Frank Capra-Great American Film Hero

Playwright Garson Kanin once said, “I’d rather be Frank Capra than God—if there is a Capra.” He’s my favorite film director. Three-times an Oscar-winner for best director, Capra began in movies not all that long after movies had begun themselves, writing gags for the Little Rascals and Will Rogers, and later, the Keystone Kops and Harry Langdon. Everyone knows IT’S A WONDERFUL LIFE, but that’s probably only his fourth or fifth best film.

I had the very good luck to spend a day with the legend himself when he was doing a lecture series at Clayton Junior College in 1979. Capra was then 81. He was far from old and decrepit. The day I spent with him, he gave four hours of media interviews, three hours of lectures and spent two hours doing meet and greets and was still going strong.

Not surprising for one of the world’s greatest comedy auteurs, he had a terrific sense of humor. When he told a funny story from the silent movie era, Mack Sennett and Will Rogers practically sprang to life before your eyes. When he told an anecdote about a dance sequence that was inexplicably edited into one of his films in India to keep the audience’s attention, he did a near perfect rendition of a Bollywood dance to demonstrate.

Capra was also a great humanitarian like the message he conveyed in his films. He seemed to really care about the young film students he met. He tried to share what he had learned from a long and successful career.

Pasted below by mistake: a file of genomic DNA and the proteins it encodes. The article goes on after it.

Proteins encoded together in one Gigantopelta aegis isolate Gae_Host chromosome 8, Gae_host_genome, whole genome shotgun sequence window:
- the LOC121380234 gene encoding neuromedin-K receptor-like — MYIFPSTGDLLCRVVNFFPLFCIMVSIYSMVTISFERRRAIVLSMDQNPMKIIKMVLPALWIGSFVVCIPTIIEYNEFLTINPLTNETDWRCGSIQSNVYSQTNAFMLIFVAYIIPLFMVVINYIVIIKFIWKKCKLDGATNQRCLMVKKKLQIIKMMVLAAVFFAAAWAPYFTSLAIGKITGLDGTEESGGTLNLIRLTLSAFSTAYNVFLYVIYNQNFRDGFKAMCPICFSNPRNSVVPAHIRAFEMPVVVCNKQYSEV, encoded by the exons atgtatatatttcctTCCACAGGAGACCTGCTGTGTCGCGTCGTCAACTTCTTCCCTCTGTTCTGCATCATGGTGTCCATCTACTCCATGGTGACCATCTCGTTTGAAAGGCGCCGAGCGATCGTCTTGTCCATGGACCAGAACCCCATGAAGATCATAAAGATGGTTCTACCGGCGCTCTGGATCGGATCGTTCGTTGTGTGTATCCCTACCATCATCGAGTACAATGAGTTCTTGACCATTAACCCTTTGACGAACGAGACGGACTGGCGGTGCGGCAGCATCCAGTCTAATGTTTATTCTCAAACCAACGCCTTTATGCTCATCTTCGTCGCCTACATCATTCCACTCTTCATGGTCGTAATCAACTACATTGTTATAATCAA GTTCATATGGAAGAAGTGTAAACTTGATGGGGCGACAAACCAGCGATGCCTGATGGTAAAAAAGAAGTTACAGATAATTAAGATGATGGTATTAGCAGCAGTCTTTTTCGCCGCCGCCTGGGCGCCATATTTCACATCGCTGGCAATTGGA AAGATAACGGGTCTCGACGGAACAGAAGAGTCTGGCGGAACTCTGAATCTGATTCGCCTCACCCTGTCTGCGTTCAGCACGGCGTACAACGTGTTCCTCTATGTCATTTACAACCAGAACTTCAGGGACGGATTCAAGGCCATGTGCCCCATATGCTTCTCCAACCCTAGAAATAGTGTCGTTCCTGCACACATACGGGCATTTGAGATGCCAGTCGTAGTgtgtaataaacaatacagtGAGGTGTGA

“I have lectured to respect hunches. Hunches for me are more important than logic. Don’t mix logic and creativity—trust your intuition, that’s creativity knocking at your door. There’s no way to predict how an audience will react. It sounds unreal in this day when we have this much technology—but you can’t pigeonhole the human spirit. Humanity isn’t a checkerboard. Each person is so very complicated that nobody can predict their reaction to a scene. An audience is unpredictable. Yet it is the third dimension of film. Film in a can is worthless. It has no value without an audience. The third dimension is the reaction—as individuals they may like it, but as a group they may hate it. But if you take 500 free people and put them in your theatre—they will always be right.”

If you are looking for a great summer read, check out Capra’s THE NAME ABOVE THE TITLE, very possibly the best autobiography to come out of Hollywood.